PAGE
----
New virus in Cootes Paradise could be devastating to turtles
by Mark McNeil The Hamilton Spectator
Local researchers fear a new virus in Cootes Paradise — that has caused mass die-offs of reptiles and amphibians in the U.S. — will devastate the local snapping turtle population and possibly other species.
A snapping turtle that died last summer was confirmed this spring to have a ranavirus infection, and a second case was discovered a couple of weeks ago. In both instances, the turtles had face and neck lesions along with swelling. The disease quickly progressed causing organ failure.
The finding is significant because the virus has not been documented in snapping turtles before.
The viral disease has been confirmed in Canada in amphibian species such as frogs and salamanders, but not in reptile species. It is not a risk to human health, experts say.
In the U.S. the virus has been found in numerous areas with reptiles, amphibians and fish and has been documented on four other continents in the world.
McMaster turtle researcher Morgan Piszak, who came upon both the local turtles, says it is imperative to control the outbreak because the snapping turtle population is fragile, as are so many other species in Cootes Paradise.
« Now that it is here it could spread within the snapping turtle population itself causing the population to decline and from there it could possibly spread to other species that snapping turtles share their environment with, such as frogs and salamanders, and other species of turtles, » said Piszak, a graduate student in biology.
« It could have an ecosystem-wide effect. »
She was doing research with turtles outfitted with radio-tracking equipment last July in a western section of Cootes Paradise when she came upon the first sick turtle.
« As soon as we pulled him up we could see he had swelling on his eyes and lesions on the neck. But we didn’t know what it was from. » The turtle died shortly after and its remains transferred to the Ontario Veterinary College in Guelph. From there DNA samples were tested in a B.C. laboratory that confirmed the turtle had ranavirus.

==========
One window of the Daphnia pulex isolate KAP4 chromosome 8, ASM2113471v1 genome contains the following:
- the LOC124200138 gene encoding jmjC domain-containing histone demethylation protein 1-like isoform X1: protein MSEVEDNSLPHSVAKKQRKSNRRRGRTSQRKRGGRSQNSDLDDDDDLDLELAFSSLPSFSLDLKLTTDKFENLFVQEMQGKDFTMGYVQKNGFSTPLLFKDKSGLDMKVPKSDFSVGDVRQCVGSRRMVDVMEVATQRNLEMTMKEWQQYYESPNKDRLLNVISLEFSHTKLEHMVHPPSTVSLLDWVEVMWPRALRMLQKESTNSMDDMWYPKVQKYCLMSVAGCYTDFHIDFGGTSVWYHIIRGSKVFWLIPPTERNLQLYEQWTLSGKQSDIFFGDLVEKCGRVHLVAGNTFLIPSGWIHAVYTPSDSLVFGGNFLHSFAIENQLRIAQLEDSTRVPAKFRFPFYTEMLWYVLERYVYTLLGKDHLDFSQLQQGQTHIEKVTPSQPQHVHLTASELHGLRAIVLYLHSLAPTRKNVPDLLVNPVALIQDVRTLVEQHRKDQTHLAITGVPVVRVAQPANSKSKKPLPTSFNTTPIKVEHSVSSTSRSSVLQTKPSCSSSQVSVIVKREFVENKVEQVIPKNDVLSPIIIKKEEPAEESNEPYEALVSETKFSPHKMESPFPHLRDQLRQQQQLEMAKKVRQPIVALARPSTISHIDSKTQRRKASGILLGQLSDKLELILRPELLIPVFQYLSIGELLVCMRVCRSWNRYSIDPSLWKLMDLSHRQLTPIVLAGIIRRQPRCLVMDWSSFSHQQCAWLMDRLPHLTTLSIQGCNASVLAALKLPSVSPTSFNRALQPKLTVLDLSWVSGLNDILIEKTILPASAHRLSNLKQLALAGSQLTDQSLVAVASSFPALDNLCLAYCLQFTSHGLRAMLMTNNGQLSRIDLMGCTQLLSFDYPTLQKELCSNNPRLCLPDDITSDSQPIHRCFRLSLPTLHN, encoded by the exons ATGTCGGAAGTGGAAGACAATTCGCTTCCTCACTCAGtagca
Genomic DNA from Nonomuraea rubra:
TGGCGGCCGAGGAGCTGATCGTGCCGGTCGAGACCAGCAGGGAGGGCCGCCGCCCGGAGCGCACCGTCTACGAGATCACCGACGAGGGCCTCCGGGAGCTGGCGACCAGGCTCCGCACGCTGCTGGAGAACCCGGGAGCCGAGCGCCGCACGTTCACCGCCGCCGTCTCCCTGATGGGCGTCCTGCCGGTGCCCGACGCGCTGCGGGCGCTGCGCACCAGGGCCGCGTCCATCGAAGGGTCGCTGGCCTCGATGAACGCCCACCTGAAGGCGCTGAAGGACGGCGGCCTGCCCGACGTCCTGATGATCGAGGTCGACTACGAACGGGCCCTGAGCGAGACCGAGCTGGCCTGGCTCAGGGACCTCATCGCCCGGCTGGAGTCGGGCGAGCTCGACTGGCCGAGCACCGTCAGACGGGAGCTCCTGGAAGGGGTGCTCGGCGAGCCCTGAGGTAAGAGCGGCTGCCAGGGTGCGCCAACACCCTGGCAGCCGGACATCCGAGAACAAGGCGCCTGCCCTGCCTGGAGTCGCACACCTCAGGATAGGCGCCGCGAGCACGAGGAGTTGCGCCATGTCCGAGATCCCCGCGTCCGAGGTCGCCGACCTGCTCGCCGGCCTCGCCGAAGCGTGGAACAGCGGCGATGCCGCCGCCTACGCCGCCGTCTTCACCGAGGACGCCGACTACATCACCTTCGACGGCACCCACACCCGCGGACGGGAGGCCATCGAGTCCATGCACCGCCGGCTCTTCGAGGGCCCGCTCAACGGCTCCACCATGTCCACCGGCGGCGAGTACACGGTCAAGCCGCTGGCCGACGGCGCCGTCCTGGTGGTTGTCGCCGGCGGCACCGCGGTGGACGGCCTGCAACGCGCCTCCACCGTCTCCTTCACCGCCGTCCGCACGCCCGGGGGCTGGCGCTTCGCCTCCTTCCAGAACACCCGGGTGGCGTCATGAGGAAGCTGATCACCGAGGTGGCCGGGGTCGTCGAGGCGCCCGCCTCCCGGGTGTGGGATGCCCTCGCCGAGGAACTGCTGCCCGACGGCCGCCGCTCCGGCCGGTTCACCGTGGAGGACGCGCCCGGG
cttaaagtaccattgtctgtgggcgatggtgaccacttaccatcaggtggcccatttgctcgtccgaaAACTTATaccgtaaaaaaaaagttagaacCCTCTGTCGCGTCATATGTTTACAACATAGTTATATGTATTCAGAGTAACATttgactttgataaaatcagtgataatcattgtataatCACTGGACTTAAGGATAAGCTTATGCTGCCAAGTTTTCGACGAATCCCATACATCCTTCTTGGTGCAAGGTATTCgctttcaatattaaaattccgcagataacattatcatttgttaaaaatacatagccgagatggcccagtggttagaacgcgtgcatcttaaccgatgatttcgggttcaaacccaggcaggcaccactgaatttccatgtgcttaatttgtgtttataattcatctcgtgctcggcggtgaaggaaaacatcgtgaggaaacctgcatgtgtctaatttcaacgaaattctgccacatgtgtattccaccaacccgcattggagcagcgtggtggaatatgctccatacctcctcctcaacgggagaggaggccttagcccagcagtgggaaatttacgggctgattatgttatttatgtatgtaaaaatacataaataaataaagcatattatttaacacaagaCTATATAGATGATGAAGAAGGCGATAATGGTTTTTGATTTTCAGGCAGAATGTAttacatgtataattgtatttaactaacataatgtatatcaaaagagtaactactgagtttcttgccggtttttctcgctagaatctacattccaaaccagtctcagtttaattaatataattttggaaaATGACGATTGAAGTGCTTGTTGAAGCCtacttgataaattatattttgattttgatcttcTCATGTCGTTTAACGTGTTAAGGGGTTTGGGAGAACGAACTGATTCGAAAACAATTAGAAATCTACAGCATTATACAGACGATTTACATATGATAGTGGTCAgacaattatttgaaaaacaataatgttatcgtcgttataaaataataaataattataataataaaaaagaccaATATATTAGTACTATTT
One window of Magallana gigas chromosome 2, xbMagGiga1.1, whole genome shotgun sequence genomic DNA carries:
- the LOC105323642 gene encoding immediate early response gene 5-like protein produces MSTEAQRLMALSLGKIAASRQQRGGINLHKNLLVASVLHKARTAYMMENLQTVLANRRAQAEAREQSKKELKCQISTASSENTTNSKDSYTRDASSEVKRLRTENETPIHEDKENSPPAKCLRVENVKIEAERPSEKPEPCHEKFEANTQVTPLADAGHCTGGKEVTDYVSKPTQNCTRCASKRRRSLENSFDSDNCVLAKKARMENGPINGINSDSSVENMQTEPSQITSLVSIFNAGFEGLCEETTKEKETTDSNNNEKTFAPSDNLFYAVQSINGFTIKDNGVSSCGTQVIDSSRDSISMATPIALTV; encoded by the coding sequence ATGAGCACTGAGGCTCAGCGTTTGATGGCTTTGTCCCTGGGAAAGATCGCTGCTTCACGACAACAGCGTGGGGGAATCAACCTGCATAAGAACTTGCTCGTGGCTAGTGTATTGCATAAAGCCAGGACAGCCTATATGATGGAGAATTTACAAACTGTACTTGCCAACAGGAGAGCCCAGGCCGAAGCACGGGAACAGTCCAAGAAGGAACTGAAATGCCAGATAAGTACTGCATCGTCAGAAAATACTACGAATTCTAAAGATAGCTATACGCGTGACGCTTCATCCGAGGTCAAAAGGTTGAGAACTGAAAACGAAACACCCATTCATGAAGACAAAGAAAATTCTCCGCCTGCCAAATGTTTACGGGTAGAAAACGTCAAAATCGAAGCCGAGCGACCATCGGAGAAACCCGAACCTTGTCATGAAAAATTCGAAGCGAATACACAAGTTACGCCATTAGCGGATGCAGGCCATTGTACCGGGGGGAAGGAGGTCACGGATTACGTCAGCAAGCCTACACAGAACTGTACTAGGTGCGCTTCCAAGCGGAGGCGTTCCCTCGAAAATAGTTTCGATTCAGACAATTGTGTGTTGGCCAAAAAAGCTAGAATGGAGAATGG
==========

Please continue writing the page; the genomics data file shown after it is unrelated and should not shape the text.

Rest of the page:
The second turtle was discovered by Piszak in Dundas, south of Spencer Creek, on Hamilton Conservation Authority property last month. The first turtle she estimated to be 50 years old and the second somewhere between 20 and 30 years old.
The struggling snapping turtle population in Cootes Paradise has been estimated to be about 100. Many over the years have died trying to cross roadways. So the virus, she said, makes the survival of the local species even more precarious.
She also noted that, « This is mating season, and males are fighting with one another. To find one with the virus is distressing because it is passed on through direct contact. »
Tys Theysmeyer, head of natural lands at the Royal Botanical Gardens, says, « the implications are very serious. »
Theysmeyer says it is possible the virus has been in the area for years and only now is being detected.
Theysmeyer believes an influx of goldfish into Cootes Paradise and the harbour in recent years may be a factor with the appearance of ranavirus.
« My theory is the goldfish are the root cause. They are probably a carrier of the ranavirus. If you have a bunch of goldfish with the virus and the turtles are feeding on them, that could explain how it was spread to the turtles. »
Ministry of Natural Resources and Forestry spokesperson Nicole Michalchuk says the « MNRF is working with the Canadian Wildlife Health Co-operative (CWHC) and stakeholders to better understand this disease in Ontario’s turtles. Sampling by ministry staff, researchers, as well as reports of sick or dead turtles provided by the public, will help us determine the extent of ranavirus in the environment. »
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